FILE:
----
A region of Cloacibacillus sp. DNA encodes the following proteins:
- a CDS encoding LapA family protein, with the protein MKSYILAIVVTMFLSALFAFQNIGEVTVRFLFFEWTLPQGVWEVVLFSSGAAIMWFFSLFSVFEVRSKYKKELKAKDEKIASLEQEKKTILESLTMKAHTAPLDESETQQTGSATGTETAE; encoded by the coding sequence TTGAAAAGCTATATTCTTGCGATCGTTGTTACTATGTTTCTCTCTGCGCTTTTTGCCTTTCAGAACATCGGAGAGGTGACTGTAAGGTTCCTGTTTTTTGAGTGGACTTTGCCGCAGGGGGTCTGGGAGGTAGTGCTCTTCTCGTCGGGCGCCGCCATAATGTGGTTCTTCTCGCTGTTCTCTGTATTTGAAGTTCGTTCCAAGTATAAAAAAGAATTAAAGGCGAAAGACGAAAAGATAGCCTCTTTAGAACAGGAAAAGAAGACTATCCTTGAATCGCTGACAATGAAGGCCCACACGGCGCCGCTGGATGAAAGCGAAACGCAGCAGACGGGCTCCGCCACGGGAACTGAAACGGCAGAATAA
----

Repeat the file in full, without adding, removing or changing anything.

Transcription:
A region of Cloacibacillus sp. DNA encodes the following proteins:
- a CDS encoding LapA family protein, with the protein MKSYILAIVVTMFLSALFAFQNIGEVTVRFLFFEWTLPQGVWEVVLFSSGAAIMWFFSLFSVFEVRSKYKKELKAKDEKIASLEQEKKTILESLTMKAHTAPLDESETQQTGSATGTETAE; encoded by the coding sequence TTGAAAAGCTATATTCTTGCGATCGTTGTTACTATGTTTCTCTCTGCGCTTTTTGCCTTTCAGAACATCGGAGAGGTGACTGTAAGGTTCCTGTTTTTTGAGTGGACTTTGCCGCAGGGGGTCTGGGAGGTAGTGCTCTTCTCGTCGGGCGCCGCCATAATGTGGTTCTTCTCGCTGTTCTCTGTATTTGAAGTTCGTTCCAAGTATAAAAAAGAATTAAAGGCGAAAGACGAAAAGATAGCCTCTTTAGAACAGGAAAAGAAGACTATCCTTGAATCGCTGACAATGAAGGCCCACACGGCGCCGCTGGATGAAAGCGAAACGCAGCAGACGGGCTCCGCCACGGGAACTGAAACGGCAGAATAA